Same old, same old is a common quibble about pasar malam, or night markets, here.
This could be one reason why, these days, only 10 to 12 are organised here a month, down from 20 to 30 five years ago, according to the Trade Fair Merchants' Association of Singapore, comprising 150 pasar malam stall owners and operators.
But the association hopes to turn the industry's fate around.
Its proposal: A permanent mega night market carnival park with amusement park games and rides, and getai.
The idea is bold and ambitious. But experts wonder if it is economically viable.
After all, as the association's president Alan Toh detailed in a recent interview with The Sunday Times, the new park will ideally be 150,000 sq m - larger than the size of the Downtown East entertainment hub in Pasir Ris - and within walking distance of an MRT station.
It should also have at least 1,000 stalls - half selling merchandise, half selling food, including local fare such as tutu cake and kacang putih, as well as items from other countries.
There will also be an entrepreneur zone, for newcomers to operate a stall for a month rent-free, as well as 20 amusement park attractions such as a ghost house, carousel, ferris wheel and bumper cars.
This is not all. The plan includes a 200-seat open-air cinema for the screening of old movies, such as those by late Malaysian film icon P. Ramlee. Guests can also relax at a bistro serving local beers. A stage will be set up for shows including getai performances.
The association is drafting an official proposal, but wrote a letter to the Government about two weeks ago to ask it to "allocate the time to discuss" this park.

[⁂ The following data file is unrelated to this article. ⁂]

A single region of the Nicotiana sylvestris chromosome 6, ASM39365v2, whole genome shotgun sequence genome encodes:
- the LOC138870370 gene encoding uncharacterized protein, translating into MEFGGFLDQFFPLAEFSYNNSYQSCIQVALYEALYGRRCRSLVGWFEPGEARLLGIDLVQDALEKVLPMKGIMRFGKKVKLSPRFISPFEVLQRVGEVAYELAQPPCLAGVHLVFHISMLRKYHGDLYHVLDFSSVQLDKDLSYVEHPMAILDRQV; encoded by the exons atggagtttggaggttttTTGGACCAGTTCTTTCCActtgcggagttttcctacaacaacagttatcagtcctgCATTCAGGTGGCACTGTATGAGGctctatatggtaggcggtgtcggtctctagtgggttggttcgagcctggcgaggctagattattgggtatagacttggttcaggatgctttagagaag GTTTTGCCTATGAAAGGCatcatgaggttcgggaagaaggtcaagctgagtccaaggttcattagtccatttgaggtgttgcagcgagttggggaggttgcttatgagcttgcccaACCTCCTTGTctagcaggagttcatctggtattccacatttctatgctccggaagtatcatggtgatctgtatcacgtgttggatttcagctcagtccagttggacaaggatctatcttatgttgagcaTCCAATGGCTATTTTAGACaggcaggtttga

In the letter, Mr Toh, 60, touted it as "Singapore's next tourist attraction" and suggested Jurong East - which is along the proposed highspeed rail project linking Kuala Lumpur to Singapore - as an "ideal location".
Among the park's aims, he says, is to provide a secure livelihood for stall operators.
The association's honorary adviser, Member of Parliament Charles Chong, is facilitating the discussions.
Pasar malam are an important part of Singapore identity and something my association very much wants to preserve.
TRADE FAIR MERCHANTS' ASSOCIATION OF SINGAPORE PRESIDENT ALAN TOH
The 63-year-old says: "When the association approached me with the idea, I thought it was interesting. Pasar malam are part of our culture and there is value in keeping them alive."
While he is unsure if the plan is financially viable, he says: "Even if it doesn't succeed, you can adapt it. Discard what doesn't work and keep what does."
The Singapore Tourism Boardsays it is open to such proposals and will discuss it with the association and other industry stakeholders.
Experts contacted say they are impressed with the detailed plan, but have doubts about its feasibility.